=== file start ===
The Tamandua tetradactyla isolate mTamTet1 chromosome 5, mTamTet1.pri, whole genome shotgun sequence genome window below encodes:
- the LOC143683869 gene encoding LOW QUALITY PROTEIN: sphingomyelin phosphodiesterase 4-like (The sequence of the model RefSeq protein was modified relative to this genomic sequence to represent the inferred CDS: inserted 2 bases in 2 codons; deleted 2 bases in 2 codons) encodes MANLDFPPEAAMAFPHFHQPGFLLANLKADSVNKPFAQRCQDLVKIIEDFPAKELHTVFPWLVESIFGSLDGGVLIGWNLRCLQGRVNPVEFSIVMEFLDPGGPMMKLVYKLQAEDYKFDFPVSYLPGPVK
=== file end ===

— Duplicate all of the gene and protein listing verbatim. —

The Tamandua tetradactyla isolate mTamTet1 chromosome 5, mTamTet1.pri, whole genome shotgun sequence genome window below encodes:
- the LOC143683869 gene encoding LOW QUALITY PROTEIN: sphingomyelin phosphodiesterase 4-like (The sequence of the model RefSeq protein was modified relative to this genomic sequence to represent the inferred CDS: inserted 2 bases in 2 codons; deleted 2 bases in 2 codons) encodes MANLDFPPEAAMAFPHFHQPGFLLANLKADSVNKPFAQRCQDLVKIIEDFPAKELHTVFPWLVESIFGSLDGGVLIGWNLRCLQGRVNPVEFSIVMEFLDPGGPMMKLVYKLQAEDYKFDFPVSYLPGPVK